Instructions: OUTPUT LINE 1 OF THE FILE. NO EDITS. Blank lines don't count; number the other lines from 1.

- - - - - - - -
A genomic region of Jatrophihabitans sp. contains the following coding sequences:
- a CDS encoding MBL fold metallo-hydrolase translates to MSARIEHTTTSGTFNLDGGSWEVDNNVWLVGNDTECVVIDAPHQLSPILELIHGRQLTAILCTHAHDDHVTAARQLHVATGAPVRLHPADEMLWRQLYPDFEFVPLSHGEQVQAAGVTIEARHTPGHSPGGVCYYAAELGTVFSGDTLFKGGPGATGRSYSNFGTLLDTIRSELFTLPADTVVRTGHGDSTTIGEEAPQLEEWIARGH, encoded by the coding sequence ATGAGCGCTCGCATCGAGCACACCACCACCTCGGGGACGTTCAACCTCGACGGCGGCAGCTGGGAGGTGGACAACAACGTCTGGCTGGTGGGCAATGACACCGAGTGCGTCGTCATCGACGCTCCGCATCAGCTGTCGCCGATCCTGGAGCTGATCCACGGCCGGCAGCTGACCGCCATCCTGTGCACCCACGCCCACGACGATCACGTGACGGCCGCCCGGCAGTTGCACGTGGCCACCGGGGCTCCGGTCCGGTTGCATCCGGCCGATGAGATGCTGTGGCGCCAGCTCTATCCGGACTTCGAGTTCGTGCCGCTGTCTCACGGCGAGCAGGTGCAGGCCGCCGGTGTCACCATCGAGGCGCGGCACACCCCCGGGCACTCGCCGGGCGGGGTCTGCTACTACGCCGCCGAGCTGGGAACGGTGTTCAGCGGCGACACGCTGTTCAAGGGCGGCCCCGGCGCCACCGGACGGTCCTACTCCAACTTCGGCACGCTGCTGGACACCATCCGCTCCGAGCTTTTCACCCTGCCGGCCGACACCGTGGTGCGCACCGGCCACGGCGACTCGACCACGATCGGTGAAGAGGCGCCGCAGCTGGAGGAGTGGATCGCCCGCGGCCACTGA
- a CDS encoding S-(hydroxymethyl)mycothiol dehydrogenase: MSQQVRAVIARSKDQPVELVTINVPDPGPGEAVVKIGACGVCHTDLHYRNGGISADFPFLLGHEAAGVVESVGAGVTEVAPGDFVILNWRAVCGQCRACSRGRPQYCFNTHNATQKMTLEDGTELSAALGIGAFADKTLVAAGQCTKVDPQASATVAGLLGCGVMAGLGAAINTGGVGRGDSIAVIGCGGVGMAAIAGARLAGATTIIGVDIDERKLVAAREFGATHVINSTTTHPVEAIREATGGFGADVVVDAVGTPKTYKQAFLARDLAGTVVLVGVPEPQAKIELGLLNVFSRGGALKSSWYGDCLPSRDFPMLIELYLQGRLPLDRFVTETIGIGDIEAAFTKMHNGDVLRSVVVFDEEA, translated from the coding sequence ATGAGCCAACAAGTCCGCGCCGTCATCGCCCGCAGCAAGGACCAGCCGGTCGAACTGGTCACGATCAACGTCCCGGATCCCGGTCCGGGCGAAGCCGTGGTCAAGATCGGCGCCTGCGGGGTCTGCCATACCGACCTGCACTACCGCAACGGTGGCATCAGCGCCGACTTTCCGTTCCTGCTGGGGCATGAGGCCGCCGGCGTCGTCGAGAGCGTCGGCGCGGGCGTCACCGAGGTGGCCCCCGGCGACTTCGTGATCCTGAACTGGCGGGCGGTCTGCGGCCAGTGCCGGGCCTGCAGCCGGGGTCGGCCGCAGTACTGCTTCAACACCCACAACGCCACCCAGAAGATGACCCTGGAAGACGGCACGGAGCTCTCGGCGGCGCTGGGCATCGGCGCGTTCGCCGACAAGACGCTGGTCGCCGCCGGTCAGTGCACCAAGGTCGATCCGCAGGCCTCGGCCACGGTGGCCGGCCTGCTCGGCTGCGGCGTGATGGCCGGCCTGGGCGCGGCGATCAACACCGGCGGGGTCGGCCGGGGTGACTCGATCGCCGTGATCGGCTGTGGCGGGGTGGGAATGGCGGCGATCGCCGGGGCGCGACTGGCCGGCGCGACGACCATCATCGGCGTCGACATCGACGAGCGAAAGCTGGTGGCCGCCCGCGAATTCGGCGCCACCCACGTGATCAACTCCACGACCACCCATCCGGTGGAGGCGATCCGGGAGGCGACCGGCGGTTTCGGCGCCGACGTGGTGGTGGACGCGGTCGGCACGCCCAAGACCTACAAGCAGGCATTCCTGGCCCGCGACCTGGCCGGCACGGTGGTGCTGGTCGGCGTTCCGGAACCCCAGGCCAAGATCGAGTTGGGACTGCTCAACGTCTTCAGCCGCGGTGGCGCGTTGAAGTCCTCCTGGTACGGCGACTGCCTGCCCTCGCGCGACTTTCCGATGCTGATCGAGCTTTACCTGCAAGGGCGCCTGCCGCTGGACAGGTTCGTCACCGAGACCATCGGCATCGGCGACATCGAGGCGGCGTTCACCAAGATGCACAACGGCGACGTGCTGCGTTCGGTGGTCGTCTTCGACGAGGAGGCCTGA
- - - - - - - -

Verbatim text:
A genomic region of Jatrophihabitans sp. contains the following coding sequences: